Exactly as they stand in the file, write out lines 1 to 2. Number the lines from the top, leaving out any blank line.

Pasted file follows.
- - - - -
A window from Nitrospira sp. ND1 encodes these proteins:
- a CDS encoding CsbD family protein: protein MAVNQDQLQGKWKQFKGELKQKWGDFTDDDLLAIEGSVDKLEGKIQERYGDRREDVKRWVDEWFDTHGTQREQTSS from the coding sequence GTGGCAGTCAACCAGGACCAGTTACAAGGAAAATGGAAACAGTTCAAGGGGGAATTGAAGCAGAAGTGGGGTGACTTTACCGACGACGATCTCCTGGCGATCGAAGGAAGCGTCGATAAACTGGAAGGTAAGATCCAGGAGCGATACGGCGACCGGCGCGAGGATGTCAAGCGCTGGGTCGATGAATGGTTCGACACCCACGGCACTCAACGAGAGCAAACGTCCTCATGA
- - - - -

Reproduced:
A window from Nitrospira sp. ND1 encodes these proteins:
- a CDS encoding CsbD family protein: protein MAVNQDQLQGKWKQFKGELKQKWGDFTDDDLLAIEGSVDKLEGKIQERYGDRREDVKRWVDEWFDTHGTQREQTSS from the coding sequence GTGGCAGTCAACCAGGACCAGTTACAAGGAAAATGGAAACAGTTCAAGGGGGAATTGAAGCAGAAGTGGGGTGACTTTACCGACGACGATCTCCTGGCGATCGAAGGAAGCGTCGATAAACTGGAAGGTAAGATCCAGGAGCGATACGGCGACCGGCGCGAGGATGTCAAGCGCTGGGTCGATGAATGGTTCGACACCCACGGCACTCAACGAGAGCAAACGTCCTCATGA